I had a chat with Canada Guaranty CEO Andy Charles today. Like most industry leaders, he’s concerned with maintaining stability in Canada’s high-value housing markets.
As a mortgage default insurer, Charles knows a thing or two about risk mitigation. So we asked him for his take on raising minimum down payments in order to create a risk buffer and slow real estate valuations. He made three points of note:
Regulatory changes over the last several years have made the first-time homebuyer a modest player in the overall housing market:“The changes made to the high-ratio mortgages (first-time homebuyers) the past several years (reduced amortizations, debt servicing restrictions, etc.) have served to significantly reduce the size of the first-time homebuyer segment. It now represents just 30% of Canada’s housing market with the significant majority of home financing utilizing conventional mortgages.”
Increasing the minimum down payment would materially hurt Canada’s smaller urban housing markets:“Raising the minimum down payment to 10% would have the unintended consequence of negatively impacting housing markets in almost all other areas of the country. Home prices are soft and either flat or moderately decreasing in almost every city in Canada other than Toronto/Hamilton and Vancouver/Victoria. Housing markets and first-time homebuyers in Montreal, Halifax, Calgary, Edmonton, Winnipeg, Regina, and Saskatoon, not to mention other smaller cities, would very likely experience negative economic impacts due to increasing the minimum down payment at a national level.”
GTA/GVA price increases are not being driven by the first-time homebuyer:“The large increases in single-family home prices in the GTA/GVA markets are not being driven by the first-time homebuyer with a 5% down payment. The 5% down payment segment of borrowers are generally not purchasing single-family dwellings in the GTA and GVA markets, as a very significant portion of these homes are priced above the $1 million value restriction for high-ratio purchases. Raising the minimum down payment in these markets would have very little, if any, impact on the trajectory of GVA/GTA single-family house prices in the foreseeable future. The average mortgage size of the first-time homebuyer is approximately $300,000.”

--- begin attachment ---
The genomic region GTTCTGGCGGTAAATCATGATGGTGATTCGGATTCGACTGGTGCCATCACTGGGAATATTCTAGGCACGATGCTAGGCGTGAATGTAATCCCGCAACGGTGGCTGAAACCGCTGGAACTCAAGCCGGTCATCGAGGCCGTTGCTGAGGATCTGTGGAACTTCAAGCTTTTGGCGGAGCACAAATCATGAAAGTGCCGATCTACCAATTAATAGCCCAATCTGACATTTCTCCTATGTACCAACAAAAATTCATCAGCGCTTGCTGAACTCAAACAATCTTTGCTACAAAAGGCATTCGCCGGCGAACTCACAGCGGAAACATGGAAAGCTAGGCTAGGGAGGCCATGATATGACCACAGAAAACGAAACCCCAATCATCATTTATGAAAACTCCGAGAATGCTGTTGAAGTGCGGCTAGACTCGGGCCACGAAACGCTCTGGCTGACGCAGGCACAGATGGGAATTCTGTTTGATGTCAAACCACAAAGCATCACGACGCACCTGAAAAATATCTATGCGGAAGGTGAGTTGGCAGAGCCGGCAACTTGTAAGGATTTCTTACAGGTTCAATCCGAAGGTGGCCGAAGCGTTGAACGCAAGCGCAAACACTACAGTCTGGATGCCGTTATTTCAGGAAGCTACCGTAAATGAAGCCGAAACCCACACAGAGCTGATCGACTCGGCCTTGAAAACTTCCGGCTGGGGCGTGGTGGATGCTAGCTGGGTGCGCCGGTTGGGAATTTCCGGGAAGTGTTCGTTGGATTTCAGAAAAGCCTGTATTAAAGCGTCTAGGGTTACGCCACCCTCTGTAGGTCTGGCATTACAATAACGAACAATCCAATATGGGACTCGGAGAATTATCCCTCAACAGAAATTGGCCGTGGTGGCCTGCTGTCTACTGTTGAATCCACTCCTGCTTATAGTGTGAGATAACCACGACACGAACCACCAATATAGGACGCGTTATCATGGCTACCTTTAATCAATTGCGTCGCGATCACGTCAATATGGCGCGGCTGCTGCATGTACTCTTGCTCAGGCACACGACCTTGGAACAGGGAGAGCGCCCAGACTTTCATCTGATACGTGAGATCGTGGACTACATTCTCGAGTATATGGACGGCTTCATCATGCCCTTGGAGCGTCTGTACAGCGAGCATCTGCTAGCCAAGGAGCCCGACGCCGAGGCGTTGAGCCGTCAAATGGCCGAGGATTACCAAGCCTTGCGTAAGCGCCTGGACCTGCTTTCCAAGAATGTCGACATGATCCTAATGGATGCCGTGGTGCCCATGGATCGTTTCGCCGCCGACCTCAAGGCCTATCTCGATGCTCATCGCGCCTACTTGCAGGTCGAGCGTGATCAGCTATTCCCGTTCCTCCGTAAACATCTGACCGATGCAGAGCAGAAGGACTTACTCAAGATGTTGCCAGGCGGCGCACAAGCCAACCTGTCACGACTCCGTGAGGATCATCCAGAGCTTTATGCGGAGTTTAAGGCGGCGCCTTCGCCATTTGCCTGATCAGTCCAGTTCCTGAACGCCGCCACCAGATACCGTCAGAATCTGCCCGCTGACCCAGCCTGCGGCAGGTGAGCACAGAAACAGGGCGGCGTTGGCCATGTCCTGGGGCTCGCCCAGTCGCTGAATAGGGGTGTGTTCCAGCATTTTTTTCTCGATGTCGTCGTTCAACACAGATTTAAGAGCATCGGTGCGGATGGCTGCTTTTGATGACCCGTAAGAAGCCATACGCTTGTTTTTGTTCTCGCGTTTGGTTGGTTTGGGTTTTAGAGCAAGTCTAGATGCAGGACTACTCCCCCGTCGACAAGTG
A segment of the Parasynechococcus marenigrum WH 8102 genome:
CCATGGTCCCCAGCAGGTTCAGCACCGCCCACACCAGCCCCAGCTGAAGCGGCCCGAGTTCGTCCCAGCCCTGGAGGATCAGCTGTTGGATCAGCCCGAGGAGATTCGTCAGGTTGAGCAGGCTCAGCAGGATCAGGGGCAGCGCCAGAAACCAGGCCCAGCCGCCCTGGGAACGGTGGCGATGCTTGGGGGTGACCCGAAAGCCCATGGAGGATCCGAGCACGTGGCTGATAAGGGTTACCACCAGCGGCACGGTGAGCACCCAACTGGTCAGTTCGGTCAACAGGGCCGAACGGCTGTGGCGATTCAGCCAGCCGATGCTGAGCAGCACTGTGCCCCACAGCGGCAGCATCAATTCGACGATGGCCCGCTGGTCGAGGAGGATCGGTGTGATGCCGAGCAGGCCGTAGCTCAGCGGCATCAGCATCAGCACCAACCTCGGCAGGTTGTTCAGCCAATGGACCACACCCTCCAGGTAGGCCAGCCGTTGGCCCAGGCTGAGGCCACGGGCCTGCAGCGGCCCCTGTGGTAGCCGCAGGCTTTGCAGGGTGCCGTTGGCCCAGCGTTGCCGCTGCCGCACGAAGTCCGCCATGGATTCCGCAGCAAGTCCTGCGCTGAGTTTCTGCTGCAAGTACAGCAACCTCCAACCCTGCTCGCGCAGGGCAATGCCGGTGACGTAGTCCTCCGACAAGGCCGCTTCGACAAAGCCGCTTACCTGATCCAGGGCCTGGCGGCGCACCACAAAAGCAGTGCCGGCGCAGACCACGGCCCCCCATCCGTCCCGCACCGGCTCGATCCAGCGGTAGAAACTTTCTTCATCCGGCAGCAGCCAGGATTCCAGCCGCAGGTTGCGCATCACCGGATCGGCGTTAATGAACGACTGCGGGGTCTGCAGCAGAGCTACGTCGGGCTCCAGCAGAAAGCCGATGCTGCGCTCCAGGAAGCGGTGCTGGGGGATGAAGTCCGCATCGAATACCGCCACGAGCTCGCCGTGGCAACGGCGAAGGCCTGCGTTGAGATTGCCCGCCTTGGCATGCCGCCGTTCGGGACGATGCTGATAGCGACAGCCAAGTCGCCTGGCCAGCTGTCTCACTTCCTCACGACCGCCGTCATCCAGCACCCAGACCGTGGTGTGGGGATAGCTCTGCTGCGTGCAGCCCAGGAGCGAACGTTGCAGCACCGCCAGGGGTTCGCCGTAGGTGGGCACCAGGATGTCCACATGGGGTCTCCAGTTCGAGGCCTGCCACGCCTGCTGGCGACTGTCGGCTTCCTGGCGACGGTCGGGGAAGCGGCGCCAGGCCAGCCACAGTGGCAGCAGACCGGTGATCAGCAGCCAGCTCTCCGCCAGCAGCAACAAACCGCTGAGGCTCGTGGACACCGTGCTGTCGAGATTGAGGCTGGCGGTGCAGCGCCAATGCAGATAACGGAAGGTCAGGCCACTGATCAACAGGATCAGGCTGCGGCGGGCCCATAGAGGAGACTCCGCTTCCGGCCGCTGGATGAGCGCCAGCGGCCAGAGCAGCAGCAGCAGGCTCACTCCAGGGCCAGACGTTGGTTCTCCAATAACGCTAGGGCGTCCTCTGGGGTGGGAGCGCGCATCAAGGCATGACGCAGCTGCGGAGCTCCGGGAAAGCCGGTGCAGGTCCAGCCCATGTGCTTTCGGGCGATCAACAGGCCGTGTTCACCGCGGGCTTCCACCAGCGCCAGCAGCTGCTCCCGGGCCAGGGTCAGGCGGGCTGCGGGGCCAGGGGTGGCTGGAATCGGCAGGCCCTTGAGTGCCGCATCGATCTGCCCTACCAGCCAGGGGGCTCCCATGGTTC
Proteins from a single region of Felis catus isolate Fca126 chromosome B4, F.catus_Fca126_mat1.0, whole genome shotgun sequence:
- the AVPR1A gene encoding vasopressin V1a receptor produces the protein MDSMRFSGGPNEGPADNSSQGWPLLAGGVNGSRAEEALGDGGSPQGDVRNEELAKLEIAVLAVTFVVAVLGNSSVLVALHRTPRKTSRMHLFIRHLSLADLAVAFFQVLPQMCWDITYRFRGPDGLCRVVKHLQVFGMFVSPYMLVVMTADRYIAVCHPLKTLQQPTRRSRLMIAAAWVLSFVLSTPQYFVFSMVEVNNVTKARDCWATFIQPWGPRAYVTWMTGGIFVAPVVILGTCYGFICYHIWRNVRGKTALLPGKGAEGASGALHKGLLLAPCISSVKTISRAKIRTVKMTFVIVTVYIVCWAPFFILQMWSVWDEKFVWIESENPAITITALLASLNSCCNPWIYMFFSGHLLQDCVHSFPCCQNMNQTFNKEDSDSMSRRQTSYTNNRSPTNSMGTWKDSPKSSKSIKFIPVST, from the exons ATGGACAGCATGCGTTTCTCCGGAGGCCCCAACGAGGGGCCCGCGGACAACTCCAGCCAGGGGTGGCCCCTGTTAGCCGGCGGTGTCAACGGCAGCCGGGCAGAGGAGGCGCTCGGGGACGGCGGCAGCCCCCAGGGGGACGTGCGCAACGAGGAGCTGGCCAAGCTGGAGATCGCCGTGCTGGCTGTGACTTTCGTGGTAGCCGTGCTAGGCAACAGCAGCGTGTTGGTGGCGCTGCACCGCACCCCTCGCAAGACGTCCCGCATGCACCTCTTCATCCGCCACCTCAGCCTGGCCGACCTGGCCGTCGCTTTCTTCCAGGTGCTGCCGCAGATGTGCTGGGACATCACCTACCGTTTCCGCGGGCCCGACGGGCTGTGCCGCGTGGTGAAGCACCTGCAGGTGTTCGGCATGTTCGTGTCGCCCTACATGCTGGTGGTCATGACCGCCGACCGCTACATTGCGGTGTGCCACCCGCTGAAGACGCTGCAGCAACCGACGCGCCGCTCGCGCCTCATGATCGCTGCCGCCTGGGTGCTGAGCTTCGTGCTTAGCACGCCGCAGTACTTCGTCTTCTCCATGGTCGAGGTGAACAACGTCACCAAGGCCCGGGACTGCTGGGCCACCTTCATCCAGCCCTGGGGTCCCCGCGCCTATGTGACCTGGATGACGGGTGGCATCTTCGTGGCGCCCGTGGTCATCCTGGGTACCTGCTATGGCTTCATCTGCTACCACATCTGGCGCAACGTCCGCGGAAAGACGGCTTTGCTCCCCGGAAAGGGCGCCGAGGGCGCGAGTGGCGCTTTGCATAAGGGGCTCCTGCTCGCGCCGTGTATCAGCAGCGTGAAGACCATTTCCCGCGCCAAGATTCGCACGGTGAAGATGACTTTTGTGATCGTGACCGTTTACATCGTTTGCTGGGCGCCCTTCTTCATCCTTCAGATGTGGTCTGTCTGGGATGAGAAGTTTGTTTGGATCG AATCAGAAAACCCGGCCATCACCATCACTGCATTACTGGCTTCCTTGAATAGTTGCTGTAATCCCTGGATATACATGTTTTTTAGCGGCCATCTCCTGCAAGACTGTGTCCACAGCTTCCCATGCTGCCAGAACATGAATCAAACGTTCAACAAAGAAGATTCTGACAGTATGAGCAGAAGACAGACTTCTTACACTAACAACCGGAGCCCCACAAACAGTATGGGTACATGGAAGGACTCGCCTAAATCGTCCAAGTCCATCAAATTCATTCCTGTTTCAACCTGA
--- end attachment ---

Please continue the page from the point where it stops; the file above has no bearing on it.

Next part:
Charles added in closing:
“While I share the concerns regarding these specific markets, we take the view that raising the minimum down payment will penalize the first-time homebuyer, risk dampening already soft housing markets in most of the country, and will do little to help achieve the desired public policy of moderating the price growth in the GTA and GVA markets.”
Charles is one of an increasing number of industry leaders publicly weighing in on mortgage policy as of late.
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